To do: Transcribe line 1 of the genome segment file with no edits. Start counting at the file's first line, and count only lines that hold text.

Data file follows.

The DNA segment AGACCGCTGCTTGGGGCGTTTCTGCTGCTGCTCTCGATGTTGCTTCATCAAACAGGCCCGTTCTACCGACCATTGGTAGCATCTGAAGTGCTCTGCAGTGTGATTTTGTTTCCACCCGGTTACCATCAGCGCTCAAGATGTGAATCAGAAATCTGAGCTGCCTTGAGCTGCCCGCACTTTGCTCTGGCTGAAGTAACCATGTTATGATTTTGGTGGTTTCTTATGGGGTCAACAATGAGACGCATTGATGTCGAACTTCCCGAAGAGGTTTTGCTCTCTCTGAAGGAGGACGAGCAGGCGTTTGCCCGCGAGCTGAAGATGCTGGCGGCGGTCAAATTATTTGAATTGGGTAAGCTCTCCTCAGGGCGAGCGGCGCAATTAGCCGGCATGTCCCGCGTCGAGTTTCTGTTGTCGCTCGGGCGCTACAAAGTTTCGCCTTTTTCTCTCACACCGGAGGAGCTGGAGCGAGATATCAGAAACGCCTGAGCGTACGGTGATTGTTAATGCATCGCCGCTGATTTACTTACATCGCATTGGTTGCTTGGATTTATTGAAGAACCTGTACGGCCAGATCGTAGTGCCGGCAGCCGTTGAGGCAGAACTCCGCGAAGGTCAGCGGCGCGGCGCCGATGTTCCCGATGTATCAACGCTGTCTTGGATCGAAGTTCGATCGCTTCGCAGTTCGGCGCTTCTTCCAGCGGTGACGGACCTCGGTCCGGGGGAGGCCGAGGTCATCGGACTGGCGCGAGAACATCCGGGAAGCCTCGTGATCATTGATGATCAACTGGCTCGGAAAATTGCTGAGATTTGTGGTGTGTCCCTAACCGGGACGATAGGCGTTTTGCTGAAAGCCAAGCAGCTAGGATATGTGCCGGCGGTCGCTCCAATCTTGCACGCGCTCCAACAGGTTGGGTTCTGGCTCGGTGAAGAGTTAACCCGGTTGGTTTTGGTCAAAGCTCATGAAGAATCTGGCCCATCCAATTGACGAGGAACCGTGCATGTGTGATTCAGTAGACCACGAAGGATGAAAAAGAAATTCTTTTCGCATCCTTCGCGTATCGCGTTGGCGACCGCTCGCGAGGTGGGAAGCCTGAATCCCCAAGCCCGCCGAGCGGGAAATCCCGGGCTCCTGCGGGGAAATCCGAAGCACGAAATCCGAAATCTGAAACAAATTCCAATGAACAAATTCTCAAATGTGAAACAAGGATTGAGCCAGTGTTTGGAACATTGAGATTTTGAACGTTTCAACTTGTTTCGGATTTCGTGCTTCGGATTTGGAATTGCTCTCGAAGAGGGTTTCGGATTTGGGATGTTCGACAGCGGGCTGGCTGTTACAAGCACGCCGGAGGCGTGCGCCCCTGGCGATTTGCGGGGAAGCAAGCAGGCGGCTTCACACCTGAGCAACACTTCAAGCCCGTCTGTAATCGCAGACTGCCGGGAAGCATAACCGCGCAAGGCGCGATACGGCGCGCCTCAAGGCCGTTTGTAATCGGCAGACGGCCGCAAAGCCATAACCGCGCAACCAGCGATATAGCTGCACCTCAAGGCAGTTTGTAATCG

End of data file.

The DNA segment AGACCGCTGCTTGGGGCGTTTCTGCTGCTGCTCTCGATGTTGCTTCATCAAACAGGCCCGTTCTACCGACCATTGGTAGCATCTGAAGTGCTCTGCAGTGTGATTTTGTTTCCACCCGGTTACCATCAGCGCTCAAGATGTGAATCAGAAATCTGAGCTGCCTTGAGCTGCCCGCACTTTGCTCTGGCTGAAGTAACCATGTTATGATTTTGGTGGTTTCTTATGGGGTCAACAATGAGACGCATTGATGTCGAACTTCCCGAAGAGGTTTTGCTCTCTCTGAAGGAGGACGAGCAGGCGTTTGCCCGCGAGCTGAAGATGCTGGCGGCGGTCAAATTATTTGAATTGGGTAAGCTCTCCTCAGGGCGAGCGGCGCAATTAGCCGGCATGTCCCGCGTCGAGTTTCTGTTGTCGCTCGGGCGCTACAAAGTTTCGCCTTTTTCTCTCACACCGGAGGAGCTGGAGCGAGATATCAGAAACGCCTGAGCGTACGGTGATTGTTAATGCATCGCCGCTGATTTACTTACATCGCATTGGTTGCTTGGATTTATTGAAGAACCTGTACGGCCAGATCGTAGTGCCGGCAGCCGTTGAGGCAGAACTCCGCGAAGGTCAGCGGCGCGGCGCCGATGTTCCCGATGTATCAACGCTGTCTTGGATCGAAGTTCGATCGCTTCGCAGTTCGGCGCTTCTTCCAGCGGTGACGGACCTCGGTCCGGGGGAGGCCGAGGTCATCGGACTGGCGCGAGAACATCCGGGAAGCCTCGTGATCATTGATGATCAACTGGCTCGGAAAATTGCTGAGATTTGTGGTGTGTCCCTAACCGGGACGATAGGCGTTTTGCTGAAAGCCAAGCAGCTAGGATATGTGCCGGCGGTCGCTCCAATCTTGCACGCGCTCCAACAGGTTGGGTTCTGGCTCGGTGAAGAGTTAACCCGGTTGGTTTTGGTCAAAGCTCATGAAGAATCTGGCCCATCCAATTGACGAGGAACCGTGCATGTGTGATTCAGTAGACCACGAAGGATGAAAAAGAAATTCTTTTCGCATCCTTCGCGTATCGCGTTGGCGACCGCTCGCGAGGTGGGAAGCCTGAATCCCCAAGCCCGCCGAGCGGGAAATCCCGGGCTCCTGCGGGGAAATCCGAAGCACGAAATCCGAAATCTGAAACAAATTCCAATGAACAAATTCTCAAATGTGAAACAAGGATTGAGCCAGTGTTTGGAACATTGAGATTTTGAACGTTTCAACTTGTTTCGGATTTCGTGCTTCGGATTTGGAATTGCTCTCGAAGAGGGTTTCGGATTTGGGATGTTCGACAGCGGGCTGGCTGTTACAAGCACGCCGGAGGCGTGCGCCCCTGGCGATTTGCGGGGAAGCAAGCAGGCGGCTTCACACCTGAGCAACACTTCAAGCCCGTCTGTAATCGCAGACTGCCGGGAAGCATAACCGCGCAAGGCGCGATACGGCGCGCCTCAAGGCCGTTTGTAATCGGCAGACGGCCGCAAAGCCATAACCGCGCAACCAGCGATATAGCTGCACCTCAAGGCAGTTTGTAATCG